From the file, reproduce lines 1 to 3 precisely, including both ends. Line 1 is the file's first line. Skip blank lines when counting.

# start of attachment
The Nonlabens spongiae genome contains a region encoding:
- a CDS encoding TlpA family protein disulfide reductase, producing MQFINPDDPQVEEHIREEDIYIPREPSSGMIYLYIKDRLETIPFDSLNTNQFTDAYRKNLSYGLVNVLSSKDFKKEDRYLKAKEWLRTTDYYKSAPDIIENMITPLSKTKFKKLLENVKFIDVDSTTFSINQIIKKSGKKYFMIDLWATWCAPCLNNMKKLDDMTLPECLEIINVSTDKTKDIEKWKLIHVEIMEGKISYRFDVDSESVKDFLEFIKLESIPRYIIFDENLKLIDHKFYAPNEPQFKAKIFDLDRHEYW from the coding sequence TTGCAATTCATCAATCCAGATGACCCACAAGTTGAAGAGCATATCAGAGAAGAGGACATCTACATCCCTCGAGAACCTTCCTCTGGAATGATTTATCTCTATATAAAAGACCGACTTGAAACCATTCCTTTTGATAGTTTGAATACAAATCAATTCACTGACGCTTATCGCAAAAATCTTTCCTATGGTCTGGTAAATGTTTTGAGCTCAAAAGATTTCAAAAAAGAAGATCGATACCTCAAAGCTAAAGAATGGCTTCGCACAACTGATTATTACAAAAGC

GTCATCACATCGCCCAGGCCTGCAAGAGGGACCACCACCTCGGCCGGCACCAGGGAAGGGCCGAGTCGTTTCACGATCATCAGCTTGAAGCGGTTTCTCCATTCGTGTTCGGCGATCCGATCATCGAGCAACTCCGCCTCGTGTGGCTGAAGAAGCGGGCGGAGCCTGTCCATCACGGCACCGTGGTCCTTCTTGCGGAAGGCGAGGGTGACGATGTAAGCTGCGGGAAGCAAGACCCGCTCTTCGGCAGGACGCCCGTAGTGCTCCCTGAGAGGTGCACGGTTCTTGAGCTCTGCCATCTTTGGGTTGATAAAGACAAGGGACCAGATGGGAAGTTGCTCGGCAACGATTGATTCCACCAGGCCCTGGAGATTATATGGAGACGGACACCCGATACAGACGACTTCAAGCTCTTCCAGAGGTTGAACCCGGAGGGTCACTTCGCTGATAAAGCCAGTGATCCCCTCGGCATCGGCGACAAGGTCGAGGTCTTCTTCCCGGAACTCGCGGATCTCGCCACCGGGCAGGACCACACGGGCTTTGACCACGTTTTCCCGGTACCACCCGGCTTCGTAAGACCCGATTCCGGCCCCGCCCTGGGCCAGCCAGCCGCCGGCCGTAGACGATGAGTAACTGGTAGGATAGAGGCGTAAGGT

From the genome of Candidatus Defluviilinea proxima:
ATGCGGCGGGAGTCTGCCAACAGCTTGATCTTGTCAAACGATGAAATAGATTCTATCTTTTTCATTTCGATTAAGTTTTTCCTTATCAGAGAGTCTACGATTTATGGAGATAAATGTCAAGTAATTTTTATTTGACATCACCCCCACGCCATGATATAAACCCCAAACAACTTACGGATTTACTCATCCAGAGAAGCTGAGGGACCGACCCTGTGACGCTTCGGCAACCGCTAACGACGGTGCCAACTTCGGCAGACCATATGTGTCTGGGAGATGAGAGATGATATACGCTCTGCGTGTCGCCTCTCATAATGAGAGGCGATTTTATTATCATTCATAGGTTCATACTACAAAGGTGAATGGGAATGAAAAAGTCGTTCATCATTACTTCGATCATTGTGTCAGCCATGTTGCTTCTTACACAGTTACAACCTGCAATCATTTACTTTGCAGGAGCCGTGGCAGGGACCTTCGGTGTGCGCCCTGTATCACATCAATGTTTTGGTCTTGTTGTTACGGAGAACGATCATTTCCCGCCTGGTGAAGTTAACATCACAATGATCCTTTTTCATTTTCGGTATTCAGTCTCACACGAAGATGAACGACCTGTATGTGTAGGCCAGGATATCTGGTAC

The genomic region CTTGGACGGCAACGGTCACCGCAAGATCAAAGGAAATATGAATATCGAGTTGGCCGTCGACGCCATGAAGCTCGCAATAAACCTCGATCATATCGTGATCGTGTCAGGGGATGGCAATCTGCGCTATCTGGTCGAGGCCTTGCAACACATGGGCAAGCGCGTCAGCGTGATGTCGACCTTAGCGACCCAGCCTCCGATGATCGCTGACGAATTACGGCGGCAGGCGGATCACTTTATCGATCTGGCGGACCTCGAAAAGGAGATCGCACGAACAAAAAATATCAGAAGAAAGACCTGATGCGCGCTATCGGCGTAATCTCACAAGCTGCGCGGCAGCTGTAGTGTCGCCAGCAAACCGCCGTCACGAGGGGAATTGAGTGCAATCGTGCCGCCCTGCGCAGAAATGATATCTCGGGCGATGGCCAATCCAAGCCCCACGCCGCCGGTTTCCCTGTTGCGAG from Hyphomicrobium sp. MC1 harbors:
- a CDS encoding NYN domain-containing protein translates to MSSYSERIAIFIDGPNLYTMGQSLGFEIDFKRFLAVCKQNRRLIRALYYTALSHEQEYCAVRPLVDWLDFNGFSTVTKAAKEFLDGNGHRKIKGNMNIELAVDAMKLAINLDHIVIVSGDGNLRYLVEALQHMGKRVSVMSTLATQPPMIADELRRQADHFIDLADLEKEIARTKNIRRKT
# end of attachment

The Nonlabens spongiae genome contains a region encoding:
- a CDS encoding TlpA family protein disulfide reductase, producing MQFINPDDPQVEEHIREEDIYIPREPSSGMIYLYIKDRLETIPFDSLNTNQFTDAYRKNLSYGLVNVLSSKDFKKEDRYLKAKEWLRTTDYYKSAPDIIENMITPLSKTKFKKLLENVKFIDVDSTTFSINQIIKKSGKKYFMIDLWATWCAPCLNNMKKLDDMTLPECLEIINVSTDKTKDIEKWKLIHVEIMEGKISYRFDVDSESVKDFLEFIKLESIPRYIIFDENLKLIDHKFYAPNEPQFKAKIFDLDRHEYW from the coding sequence TTGCAATTCATCAATCCAGATGACCCACAAGTTGAAGAGCATATCAGAGAAGAGGACATCTACATCCCTCGAGAACCTTCCTCTGGAATGATTTATCTCTATATAAAAGACCGACTTGAAACCATTCCTTTTGATAGTTTGAATACAAATCAATTCACTGACGCTTATCGCAAAAATCTTTCCTATGGTCTGGTAAATGTTTTGAGCTCAAAAGATTTCAAAAAAGAAGATCGATACCTCAAAGCTAAAGAATGGCTTCGCACAACTGATTATTACAAAAGC

GTCATCACATCGCCCAGGCCTGCAAGAGGGACCACCACCTCGGCCGGCACCAGGGAAGGGCCGAGTCGTTTCACGATCATCAGCTTGAAGCGGTTTCTCCATTCGTGTTCGGCGATCCGATCATCGAGCAACTCCGCCTCGTGTGGCTGAAGAAGCGGGCGGAGCCTGTCCATCACGGCACCGTGGTCCTTCTTGCGGAAGGCGAGGGTGACGATGTAAGCTGCGGGAAGCAAGACCCGCTCTTCGGCAGGACGCCCGTAGTGCTCCCTGAGAGGTGCACGGTTCTTGAGCTCTGCCATCTTTGGGTTGATAAAGACAAGGGACCAGATGGGAAGTTGCTCGGCAACGATTGATTCCACCAGGCCCTGGAGATTATATGGAGACGGACACCCGATACAGACGACTTCAAGCTCTTCCAGAGGTTGAACCCGGAGGGTCACTTCGCTGATAAAGCCAGTGATCCCCTCGGCATCGGCGACAAGGTCGAGGTCTTCTTCCCGGAACTCGCGGATCTCGCCACCGGGCAGGACCACACGGGCTTTGACCACGTTTTCCCGGTACCACCCGGCTTCGTAAGACCCGATTCCGGCCCCGCCCTGGGCCAGCCAGCCGCCGGCCGTAGACGATGAGTAACTGGTAGGATAGAGGCGTAAGGT